Upper division law school courses are notorious for "law and" course. Law and economics. Law and sports. Law and feminism. Law and religion.
One course that I have never seen a law school offer is "law and plumbing." This mostly reflects the lack real world experience practicing law on the part of law professors, and also the serious deficit of plumbing knowledge on most law faculties.
You think I jest. But, honestly, after law and economics, law and plumbing probably runs a close second in relevance to a practice like mine which is built around serving upper middle class and affluent individuals, and small and medium sized business.
I probably have at least one or two matters a year, probably at least two or three a year on average, that present law and plumbing issues. In contrast, for example, law and religion comes up in my practice only once every several years. Law and plumbing issues are just a bit more common than law and medicine issues.
Plumbing disclosures are a mandatory part of every residential real estate transaction. Sometimes there are construction defect questions. Sometimes there are disputed between neighbors that implicate the laws of easements or condominium law. Sometimes they present as water law issues. Sometimes they come up as landlord-tenant disputes (not necessarily small ones, commercial property owners have these issues as well). Not infrequently, they involve questions of governmental liability, insurance coverage (when is a plumbing issues a "flood" that is not covered, and when it is an accidental casualty that is covered), and licensing law. They come up in divorces, foreclosures, real estate development and estate planning cases, since plumbing issues go to the valuation of property (particular in determining development value of vacant or only partially developed land) and generate expenses that must be allocated to the right people. They can come up in tort liability cases in a variety of ways. They can come up in quasi-criminal ordinance violation cases. They come up in oil and gas law contexts.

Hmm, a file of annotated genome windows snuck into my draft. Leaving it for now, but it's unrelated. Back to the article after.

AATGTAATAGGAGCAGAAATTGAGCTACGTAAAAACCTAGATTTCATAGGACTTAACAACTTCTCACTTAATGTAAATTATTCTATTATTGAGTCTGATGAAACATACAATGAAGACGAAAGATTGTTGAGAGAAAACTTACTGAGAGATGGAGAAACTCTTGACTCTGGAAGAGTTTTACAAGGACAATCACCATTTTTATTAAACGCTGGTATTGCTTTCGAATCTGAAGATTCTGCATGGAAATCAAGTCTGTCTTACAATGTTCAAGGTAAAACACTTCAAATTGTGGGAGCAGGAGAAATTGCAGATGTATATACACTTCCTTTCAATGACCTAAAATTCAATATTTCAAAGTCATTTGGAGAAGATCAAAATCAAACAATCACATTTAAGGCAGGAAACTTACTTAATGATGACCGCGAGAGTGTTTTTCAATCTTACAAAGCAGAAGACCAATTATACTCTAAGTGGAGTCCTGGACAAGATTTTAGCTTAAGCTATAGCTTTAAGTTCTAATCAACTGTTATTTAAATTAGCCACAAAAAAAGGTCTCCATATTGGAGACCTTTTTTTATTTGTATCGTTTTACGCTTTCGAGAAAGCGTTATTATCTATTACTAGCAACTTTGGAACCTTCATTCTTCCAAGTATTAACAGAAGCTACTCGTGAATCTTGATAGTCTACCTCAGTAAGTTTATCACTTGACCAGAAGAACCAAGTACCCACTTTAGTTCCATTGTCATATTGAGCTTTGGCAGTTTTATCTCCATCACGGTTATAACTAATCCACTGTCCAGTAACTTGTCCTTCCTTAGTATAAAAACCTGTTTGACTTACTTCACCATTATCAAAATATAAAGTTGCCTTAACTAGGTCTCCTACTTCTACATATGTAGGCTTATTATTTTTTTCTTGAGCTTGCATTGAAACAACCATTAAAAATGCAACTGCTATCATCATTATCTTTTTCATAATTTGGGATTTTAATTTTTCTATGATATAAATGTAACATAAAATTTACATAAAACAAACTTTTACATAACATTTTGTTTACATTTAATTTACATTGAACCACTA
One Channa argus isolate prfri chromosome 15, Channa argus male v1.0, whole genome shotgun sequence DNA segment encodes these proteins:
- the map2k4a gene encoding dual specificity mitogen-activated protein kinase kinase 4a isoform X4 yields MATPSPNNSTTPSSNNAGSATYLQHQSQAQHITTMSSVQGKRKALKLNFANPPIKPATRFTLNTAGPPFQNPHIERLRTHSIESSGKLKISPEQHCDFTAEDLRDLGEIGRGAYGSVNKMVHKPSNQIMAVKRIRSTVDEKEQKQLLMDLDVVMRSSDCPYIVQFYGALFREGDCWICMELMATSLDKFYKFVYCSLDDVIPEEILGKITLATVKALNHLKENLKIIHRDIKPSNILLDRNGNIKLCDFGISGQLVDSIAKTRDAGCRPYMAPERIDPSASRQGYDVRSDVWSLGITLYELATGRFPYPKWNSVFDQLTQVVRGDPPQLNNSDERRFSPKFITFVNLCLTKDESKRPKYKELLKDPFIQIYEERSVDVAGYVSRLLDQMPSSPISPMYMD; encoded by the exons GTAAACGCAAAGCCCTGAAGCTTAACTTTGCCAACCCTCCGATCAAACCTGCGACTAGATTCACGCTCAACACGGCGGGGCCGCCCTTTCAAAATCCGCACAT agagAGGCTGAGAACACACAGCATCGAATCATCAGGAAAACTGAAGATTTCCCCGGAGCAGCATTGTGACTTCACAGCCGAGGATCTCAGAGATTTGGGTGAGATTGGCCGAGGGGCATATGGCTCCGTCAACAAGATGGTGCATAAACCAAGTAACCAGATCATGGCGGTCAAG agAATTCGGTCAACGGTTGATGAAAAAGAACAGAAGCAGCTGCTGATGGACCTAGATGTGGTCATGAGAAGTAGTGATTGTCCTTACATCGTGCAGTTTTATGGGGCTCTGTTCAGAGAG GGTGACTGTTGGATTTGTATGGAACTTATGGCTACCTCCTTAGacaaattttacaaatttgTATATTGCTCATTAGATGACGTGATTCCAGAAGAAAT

Lawyers can also relate to the business model of plumbers. They are selling services, have a fairly low overhead, and struggle with issues related to the value associated with the time they must spend to get something done and the value associated with their expertise. Plumbers have analogs to transactional practice (new construction and renovation work), and also analogs to litigation practice (when things break in someone's home or business). Plumbers charge for their services on a time and materials basis, although there is some experimentation with alternative billing structures, and sometimes charge hourly rates similar to ours. Plumbers face marketing issues similar to lawyers, and are still fairly decentralized outside "big transactions" (like installing new plumbing for large new developments and major commercial buildings). Plumbers, like lawyers, are licensed by the state and sometimes serve as expert witnesses, but mostly help clients meet their personal needs. Both lawyers and plumbers need to have a certain amount of slack in their schedules, because new client emergencies that require prompt and intensive and time consuming provision of services come up all the time.
The range of legal issues and plumbing issues involved is quite diffuse, but these problems do suffer from the core element of any multi-disciplinary enterprise. One needs a high level of expertise in lots of different kinds of legal and plumbing knowledge to adroitly and efficiently handle these issues, and not a whole lot of people have all of the relevant skill sets.